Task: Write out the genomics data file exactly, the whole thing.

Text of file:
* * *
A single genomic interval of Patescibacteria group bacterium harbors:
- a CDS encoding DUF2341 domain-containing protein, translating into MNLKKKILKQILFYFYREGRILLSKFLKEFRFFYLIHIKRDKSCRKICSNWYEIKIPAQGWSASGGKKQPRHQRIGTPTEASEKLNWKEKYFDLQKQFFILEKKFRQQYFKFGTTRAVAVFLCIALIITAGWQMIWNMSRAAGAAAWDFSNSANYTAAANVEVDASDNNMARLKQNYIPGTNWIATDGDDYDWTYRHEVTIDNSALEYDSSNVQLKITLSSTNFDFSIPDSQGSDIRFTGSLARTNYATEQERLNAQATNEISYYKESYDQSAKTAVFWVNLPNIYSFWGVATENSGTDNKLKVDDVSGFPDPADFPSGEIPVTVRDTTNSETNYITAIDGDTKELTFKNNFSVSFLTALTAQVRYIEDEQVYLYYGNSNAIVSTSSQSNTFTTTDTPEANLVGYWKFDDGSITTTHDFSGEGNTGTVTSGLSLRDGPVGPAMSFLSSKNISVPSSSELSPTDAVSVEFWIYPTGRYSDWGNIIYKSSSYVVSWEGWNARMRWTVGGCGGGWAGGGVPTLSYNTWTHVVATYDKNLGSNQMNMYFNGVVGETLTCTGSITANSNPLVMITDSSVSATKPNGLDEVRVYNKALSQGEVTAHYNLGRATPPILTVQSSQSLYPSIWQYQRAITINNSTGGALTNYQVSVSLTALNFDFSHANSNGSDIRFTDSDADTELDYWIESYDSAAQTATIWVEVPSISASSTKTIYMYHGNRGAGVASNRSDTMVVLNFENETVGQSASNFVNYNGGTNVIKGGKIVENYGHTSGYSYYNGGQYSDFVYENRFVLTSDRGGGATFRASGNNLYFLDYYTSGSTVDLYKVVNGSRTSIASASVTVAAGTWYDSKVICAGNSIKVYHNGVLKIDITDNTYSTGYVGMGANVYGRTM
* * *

A single genomic interval of Patescibacteria group bacterium harbors:
- a CDS encoding DUF2341 domain-containing protein, translating into MNLKKKILKQILFYFYREGRILLSKFLKEFRFFYLIHIKRDKSCRKICSNWYEIKIPAQGWSASGGKKQPRHQRIGTPTEASEKLNWKEKYFDLQKQFFILEKKFRQQYFKFGTTRAVAVFLCIALIITAGWQMIWNMSRAAGAAAWDFSNSANYTAAANVEVDASDNNMARLKQNYIPGTNWIATDGDDYDWTYRHEVTIDNSALEYDSSNVQLKITLSSTNFDFSIPDSQGSDIRFTGSLARTNYATEQERLNAQATNEISYYKESYDQSAKTAVFWVNLPNIYSFWGVATENSGTDNKLKVDDVSGFPDPADFPSGEIPVTVRDTTNSETNYITAIDGDTKELTFKNNFSVSFLTALTAQVRYIEDEQVYLYYGNSNAIVSTSSQSNTFTTTDTPEANLVGYWKFDDGSITTTHDFSGEGNTGTVTSGLSLRDGPVGPAMSFLSSKNISVPSSSELSPTDAVSVEFWIYPTGRYSDWGNIIYKSSSYVVSWEGWNARMRWTVGGCGGGWAGGGVPTLSYNTWTHVVATYDKNLGSNQMNMYFNGVVGETLTCTGSITANSNPLVMITDSSVSATKPNGLDEVRVYNKALSQGEVTAHYNLGRATPPILTVQSSQSLYPSIWQYQRAITINNSTGGALTNYQVSVSLTALNFDFSHANSNGSDIRFTDSDADTELDYWIESYDSAAQTATIWVEVPSISASSTKTIYMYHGNRGAGVASNRSDTMVVLNFENETVGQSASNFVNYNGGTNVIKGGKIVENYGHTSGYSYYNGGQYSDFVYENRFVLTSDRGGGATFRASGNNLYFLDYYTSGSTVDLYKVVNGSRTSIASASVTVAAGTWYDSKVICAGNSIKVYHNGVLKIDITDNTYSTGYVGMGANVYGRTM